Interview with Michael Bosc
Interview with Michael Bosc: Michael Bosc Slides in from Spain to Guest with Mike Angley (Posted on September 23, 2011 by Mike Angley).
Michael Bosc is living in Spain on a Finca growing olives and almonds. He was born in London during the second world war when V1s and Land Mines were falling on the houses. He served nine years in the RAF and is married with two grown-up children.
Learning to sail in his mid-forties, he sailed across the channel on many occasions visiting the Normandy coast from Cherbourg to Fecamp where English Kings are buried.
His second book, A Loving Son, echoes back to his earlier life just after the war and the East end criminals, with the gangs growing, the East End criminals were finding their feet, this was Stanley’s training ground… Interesting life story, Michael, and welcome to my blog.
How did you get into the world of writing?
MB: I am retired and had been thinking of writing for some time. However, until I moved to Spain I never had the time, with sailing and other activities. But when my father-in-law died and we went back to England, I picked up the Sunday Telegraph and in there was an article by a lady reviewer. She was saying how all the books she had reviewed although good, did not contain enough sex, it was a bit like waves crashing on the beach. It was not necessary to be explicit but we all like to read about sex, so being a normal healthy male I thought, why not?
(Chuckling) I understand it was your personal interests that drew you to the specific ideas you had for a novel. Tell us about that.
My interest is in Naval History, British or otherwise, so when I read that I thought, I could write something along those lines, after all I sailed for over 20 years. I mentioned this to my wife who said go for it, and A Soldiers Wind was born. A year later my mother-in-law was seriously ill and whilst in England (again) I decided to write about Stanley Saunders, an East-end boy growing up in London after WW2, whose mother was a prostitute who set up an escort agency. It tells of Stanley’s maturing and how whilst protecting his mother from the villains, he hones his skills as a killer, an assassin; thus A Loving Son was born.
Did your personal life’s story influence your writing – any real-life Eastenders as characters?
No, apart from the fact of my birth-date 21st October (Trafalgar Day) plus my love of history and reading naval books, no. Not even the gangs of East London were close contacts however at that time in history it was a well-documented fact that bodies were dumped in the marshes or were propping up bridges.
Tell us about your novels.
A Loving Son was supposed to be the first novel out, but Authorhouse were reluctant to publish at first as Stanley and Gillian were under 18 years. Unfortunately, the difference between the USA and England was around 2 years, but after re-writing a few bits Stanley was published. I think I am more in tune with A Loving Son because of its setting in the period of time I grew up in. There was an awful lot of bent police, gang killings, and general dodgy goings-on.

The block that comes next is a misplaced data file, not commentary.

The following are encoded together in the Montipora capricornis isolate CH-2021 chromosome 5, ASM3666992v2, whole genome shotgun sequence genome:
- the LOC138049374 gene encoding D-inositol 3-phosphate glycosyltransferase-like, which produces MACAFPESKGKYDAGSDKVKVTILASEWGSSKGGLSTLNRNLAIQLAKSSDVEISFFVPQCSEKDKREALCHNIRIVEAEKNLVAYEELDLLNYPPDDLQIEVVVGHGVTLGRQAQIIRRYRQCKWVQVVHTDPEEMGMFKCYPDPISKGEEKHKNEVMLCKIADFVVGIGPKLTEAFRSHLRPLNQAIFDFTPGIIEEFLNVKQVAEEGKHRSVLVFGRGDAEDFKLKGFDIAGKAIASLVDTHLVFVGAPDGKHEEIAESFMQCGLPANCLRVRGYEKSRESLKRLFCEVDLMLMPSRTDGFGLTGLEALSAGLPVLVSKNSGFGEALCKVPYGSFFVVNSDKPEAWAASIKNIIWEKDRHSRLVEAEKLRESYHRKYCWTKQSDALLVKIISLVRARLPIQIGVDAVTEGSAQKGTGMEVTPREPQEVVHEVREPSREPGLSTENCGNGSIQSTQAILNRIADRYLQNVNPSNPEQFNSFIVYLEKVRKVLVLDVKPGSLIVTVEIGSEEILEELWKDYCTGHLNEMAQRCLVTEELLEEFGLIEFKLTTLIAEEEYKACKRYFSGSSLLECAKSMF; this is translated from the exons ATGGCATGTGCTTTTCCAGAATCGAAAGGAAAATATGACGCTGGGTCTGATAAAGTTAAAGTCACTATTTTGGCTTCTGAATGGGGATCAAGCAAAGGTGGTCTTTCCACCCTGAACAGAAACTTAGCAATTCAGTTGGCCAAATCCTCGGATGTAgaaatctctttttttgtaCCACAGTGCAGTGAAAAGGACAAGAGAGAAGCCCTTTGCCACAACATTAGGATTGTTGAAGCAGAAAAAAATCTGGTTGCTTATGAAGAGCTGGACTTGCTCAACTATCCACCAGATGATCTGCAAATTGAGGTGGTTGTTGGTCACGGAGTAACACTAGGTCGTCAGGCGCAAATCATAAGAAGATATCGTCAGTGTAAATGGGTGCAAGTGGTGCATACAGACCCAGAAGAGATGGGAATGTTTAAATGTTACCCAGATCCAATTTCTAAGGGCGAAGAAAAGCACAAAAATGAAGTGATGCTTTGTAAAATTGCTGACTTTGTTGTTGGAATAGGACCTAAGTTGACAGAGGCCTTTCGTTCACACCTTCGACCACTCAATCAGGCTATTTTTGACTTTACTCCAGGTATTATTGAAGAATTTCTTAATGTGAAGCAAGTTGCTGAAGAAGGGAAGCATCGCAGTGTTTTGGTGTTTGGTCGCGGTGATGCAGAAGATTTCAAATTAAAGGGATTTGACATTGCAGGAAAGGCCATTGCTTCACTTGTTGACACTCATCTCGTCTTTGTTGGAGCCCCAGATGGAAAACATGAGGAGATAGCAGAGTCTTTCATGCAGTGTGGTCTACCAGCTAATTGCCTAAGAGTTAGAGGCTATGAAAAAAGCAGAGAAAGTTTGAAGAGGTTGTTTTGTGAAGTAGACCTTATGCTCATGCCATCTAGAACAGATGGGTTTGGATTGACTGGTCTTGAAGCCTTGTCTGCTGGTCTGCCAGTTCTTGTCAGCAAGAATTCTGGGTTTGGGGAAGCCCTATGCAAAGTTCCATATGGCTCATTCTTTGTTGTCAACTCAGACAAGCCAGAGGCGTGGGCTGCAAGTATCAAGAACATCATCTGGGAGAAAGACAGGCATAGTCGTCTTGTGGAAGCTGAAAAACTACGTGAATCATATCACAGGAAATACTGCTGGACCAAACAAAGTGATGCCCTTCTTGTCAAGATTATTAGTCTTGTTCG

For a woman to set up a business in that atmosphere at that time was very bold. If the police were not wanting a cut to turn a blind eye to what was going on then the gangs wanted protection money so she could continue. Diane, although a prostitute, was a loving mother very fond of her only son and very protective towards him. She had her head on right and saved money to buy a house so they had somewhere to live. There is a lot more to her than you first see. I took the memories of how hard it was in London immediately after the war, with rationing, food shortages etc., and then put Stanley in the role of protector of his mother.
Strange as it may seem, once I had done that and given him a name, Stanley appeared and started to tell his story; once begun it just went from logical reactions to logical actions. What I did learn was that to Stanley there was no grey area, only black and white.
Tell us more about Stanley’s character.
He is honest in his way, does not think about when he kills, looks at it as a job pure and simple. But he does care about his mother and the girls. He is fond of them and looks after them like his family. However, after a kill he needs sex…
Oh my! Are you planning more stories in the future?
I have the sequels to both books ready to go to print, and I am working on the next ones. Plus I am putting together a wine book with a difference. I write blogs on the local ‘Cellers’ here and the superb wines they produce, but I also add their history to the story. I am not a wine snob, I say what we like and don’t like but then most people can do that. I try to say something about the people, the village or the countryside. There is so much more than opening a bottle, tasting, and writing. These blogs can also be found on Southwest Wines site, where they have been kind enough to give me my own page.
Thanks, Michael Bosc. I appreciate you stopping by and visiting with me. I know my readers will want to learn more about you, too.